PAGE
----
Bill Tracy found his calling in dark rides, and he was known to push the boundaries of the industry with his creepy, provocative horror displays. These displays were tame compared to today's standards of course, but for the 1960s, some of Tracy's macabre dark ride elements were controversial (like a depiction of a woman being sawed in half).

Throughout his career, Bill Tracy completed 82 projects, including 54 dark rides, and he remains one of the dark ride industry's most famous designers.

Click here to learn about the children's book series about Waldameer

Bill Tracy on the cover of a 1962 Outdoor Dimensional Display catalog.

3. The Whacky Shack has the park's most memorable safety instructions.

The Whacky Shack is a popular ride at Waldameer, so you've likely spent some time in the queue waiting to ride. A recording plays that goes over safety instructions, like staying seated and keeping hands and feet inside the car.

Of course, there is a distinct Whacky Shack flair, as the voice is the owner of the house, or maybe a ghost residing inside, or the Whacky Shack itself? Who knows, but it makes for a fun and memorable earworm to practice reciting on the car ride home.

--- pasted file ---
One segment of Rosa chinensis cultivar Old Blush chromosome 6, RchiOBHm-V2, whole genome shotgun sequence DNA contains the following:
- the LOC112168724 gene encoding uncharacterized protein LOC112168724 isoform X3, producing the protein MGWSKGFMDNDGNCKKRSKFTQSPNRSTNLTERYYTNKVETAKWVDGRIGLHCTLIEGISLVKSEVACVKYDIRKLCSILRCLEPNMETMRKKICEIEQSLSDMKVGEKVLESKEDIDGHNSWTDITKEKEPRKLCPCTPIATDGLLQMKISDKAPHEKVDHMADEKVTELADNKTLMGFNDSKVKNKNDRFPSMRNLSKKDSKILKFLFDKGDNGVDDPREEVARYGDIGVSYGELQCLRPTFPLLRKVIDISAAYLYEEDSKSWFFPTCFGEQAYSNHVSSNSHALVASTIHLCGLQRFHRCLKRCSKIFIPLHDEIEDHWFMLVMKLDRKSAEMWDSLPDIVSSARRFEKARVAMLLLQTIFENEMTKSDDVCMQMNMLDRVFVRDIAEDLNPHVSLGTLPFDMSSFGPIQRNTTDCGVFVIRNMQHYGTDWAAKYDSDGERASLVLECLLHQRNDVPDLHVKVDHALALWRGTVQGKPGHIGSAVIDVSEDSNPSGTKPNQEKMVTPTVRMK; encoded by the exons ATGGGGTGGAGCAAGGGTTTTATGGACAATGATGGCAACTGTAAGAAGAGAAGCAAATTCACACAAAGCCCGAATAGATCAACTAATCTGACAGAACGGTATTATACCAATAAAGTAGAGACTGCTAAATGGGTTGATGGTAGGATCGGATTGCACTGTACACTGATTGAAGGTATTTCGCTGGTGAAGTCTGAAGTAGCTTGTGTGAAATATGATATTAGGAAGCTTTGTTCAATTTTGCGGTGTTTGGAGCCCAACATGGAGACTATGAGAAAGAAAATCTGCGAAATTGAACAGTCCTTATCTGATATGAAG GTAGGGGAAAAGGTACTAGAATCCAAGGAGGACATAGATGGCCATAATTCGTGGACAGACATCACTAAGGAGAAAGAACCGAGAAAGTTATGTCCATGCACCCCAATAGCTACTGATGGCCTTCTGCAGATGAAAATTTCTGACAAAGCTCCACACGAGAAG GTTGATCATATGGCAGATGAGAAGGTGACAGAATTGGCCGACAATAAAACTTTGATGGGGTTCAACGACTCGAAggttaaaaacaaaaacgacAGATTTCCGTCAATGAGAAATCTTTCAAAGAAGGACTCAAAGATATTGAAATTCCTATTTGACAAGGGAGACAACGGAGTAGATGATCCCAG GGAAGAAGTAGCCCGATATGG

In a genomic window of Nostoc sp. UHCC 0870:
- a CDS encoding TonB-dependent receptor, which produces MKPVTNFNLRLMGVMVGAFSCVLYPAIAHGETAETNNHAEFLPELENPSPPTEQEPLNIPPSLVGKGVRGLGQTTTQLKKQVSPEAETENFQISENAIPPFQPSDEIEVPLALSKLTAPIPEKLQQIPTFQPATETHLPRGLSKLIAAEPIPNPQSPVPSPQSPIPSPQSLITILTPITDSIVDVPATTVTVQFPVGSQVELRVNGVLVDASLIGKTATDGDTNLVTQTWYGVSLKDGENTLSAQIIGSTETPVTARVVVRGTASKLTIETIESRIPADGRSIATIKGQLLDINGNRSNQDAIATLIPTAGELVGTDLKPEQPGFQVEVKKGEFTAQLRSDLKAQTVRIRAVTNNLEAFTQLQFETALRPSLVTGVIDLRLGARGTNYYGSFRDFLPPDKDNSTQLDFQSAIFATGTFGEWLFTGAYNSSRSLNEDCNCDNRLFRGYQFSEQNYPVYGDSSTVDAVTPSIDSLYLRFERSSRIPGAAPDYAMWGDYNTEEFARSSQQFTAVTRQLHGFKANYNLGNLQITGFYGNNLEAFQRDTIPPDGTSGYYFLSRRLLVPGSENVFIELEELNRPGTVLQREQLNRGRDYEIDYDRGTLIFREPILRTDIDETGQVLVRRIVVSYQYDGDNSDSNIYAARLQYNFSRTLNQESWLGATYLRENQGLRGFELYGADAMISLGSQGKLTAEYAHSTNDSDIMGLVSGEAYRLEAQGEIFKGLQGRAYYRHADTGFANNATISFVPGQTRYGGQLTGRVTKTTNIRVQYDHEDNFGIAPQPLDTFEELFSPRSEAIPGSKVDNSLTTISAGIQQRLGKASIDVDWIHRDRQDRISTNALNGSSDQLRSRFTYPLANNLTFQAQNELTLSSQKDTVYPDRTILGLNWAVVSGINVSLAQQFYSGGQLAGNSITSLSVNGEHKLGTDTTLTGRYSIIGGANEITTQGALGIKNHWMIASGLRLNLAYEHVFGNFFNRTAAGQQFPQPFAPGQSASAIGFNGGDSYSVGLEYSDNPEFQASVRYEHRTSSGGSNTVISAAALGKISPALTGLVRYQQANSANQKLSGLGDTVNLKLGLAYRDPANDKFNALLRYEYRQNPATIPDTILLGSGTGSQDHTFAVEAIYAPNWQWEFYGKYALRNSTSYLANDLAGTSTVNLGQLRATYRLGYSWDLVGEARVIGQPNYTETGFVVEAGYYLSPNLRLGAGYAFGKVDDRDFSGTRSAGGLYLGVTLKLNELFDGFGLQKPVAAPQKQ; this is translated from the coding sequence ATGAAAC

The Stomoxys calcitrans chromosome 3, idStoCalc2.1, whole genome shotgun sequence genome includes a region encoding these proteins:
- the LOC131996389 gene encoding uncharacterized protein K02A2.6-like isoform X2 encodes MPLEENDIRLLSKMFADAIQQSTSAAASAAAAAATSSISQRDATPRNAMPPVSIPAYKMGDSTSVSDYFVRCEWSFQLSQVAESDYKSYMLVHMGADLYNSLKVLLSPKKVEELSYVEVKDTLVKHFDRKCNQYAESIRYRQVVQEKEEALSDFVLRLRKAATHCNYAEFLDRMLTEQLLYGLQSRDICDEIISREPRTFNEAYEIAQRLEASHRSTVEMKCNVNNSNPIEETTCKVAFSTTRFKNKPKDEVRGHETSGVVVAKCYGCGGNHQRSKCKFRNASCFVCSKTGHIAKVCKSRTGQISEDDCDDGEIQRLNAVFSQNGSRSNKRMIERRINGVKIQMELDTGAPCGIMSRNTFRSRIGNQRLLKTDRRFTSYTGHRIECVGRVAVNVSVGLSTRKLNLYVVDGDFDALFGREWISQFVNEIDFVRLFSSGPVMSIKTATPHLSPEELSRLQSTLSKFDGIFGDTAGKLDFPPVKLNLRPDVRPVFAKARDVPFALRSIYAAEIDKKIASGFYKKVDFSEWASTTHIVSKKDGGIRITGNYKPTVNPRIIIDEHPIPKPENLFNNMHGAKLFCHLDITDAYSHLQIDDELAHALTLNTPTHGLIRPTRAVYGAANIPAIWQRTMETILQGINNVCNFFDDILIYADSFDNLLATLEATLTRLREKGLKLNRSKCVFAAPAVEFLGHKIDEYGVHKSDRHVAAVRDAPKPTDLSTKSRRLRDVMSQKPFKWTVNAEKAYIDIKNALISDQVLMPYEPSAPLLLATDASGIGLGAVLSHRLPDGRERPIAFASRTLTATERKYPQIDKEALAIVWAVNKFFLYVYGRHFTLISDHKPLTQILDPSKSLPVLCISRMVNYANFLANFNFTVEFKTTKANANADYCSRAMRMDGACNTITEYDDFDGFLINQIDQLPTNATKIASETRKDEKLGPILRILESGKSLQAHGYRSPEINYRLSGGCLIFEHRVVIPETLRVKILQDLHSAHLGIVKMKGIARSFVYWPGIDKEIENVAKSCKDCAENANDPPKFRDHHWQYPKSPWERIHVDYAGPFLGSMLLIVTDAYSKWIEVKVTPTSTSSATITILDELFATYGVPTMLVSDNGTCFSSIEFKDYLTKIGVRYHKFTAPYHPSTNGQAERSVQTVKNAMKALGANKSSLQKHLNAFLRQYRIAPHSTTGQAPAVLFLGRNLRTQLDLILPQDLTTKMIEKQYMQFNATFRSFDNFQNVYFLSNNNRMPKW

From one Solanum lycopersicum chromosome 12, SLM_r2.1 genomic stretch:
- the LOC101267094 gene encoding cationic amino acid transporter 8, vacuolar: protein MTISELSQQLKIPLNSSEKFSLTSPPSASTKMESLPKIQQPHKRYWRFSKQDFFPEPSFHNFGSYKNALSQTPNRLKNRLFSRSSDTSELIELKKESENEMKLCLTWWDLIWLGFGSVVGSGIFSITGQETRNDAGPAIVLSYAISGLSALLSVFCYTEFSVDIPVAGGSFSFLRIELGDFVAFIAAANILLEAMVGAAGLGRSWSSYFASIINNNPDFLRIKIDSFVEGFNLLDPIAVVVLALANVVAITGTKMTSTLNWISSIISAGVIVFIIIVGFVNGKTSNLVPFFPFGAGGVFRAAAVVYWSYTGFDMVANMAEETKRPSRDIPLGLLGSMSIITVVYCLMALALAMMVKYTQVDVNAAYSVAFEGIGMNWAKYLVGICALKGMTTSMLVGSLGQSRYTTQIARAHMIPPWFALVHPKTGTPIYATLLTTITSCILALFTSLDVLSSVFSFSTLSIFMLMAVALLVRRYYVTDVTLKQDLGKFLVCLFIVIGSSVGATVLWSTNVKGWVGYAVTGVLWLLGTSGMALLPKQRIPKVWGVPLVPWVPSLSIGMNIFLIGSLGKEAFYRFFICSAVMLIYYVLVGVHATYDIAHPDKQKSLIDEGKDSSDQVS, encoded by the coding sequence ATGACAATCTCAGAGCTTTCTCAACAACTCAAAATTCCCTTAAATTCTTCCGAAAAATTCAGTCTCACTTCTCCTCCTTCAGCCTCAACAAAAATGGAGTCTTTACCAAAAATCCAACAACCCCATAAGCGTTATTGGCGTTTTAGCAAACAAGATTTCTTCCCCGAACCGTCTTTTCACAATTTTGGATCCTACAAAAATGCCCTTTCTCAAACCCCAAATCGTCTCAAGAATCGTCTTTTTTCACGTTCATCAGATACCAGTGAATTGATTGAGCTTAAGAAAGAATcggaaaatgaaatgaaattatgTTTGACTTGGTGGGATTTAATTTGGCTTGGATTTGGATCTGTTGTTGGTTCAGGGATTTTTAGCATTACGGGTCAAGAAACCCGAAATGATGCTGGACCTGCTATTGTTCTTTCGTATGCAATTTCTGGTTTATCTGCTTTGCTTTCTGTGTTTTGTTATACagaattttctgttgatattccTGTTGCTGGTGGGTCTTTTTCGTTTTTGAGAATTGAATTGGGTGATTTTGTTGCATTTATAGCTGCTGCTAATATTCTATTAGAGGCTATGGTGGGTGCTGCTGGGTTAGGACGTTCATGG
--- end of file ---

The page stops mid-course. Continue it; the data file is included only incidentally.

Hello earthlings...I have some instructions that you must obey when coming into my house. You must keep your arms and legs inside your car. Remain seated throughout the ride with both feet flat on the floor. Never throw things at me, or I'll see that you lose your wristband...maybe with your arm still attached. I'll be watching to see that you behave yourself...(laughter).

There are several other recordings that play safety instructions in the park and waterpark (some of which were recorded by previous employees), but none compare to the Whacky Shack's creepy voice warning you about the consequences of misbehaving.

4. Other Whacky Shacks existed, but Waldameer's is the last one standing.

Bill Tracy had several dark ride designs that he built in amusement parks all over the country, but the Whacky Shack was one of his top selling attractions. Though he installed several Whacky Shacks at different parks, no two Whacky Shacks were ever the same. The outdoor façade might look similar--an old haunted house with slanted, off kilter architecture--but the inside had entirely different scenes and elements.

Click here to see what the Whacky Shack at Hunt's Pier in Wildwood, NJ looked like.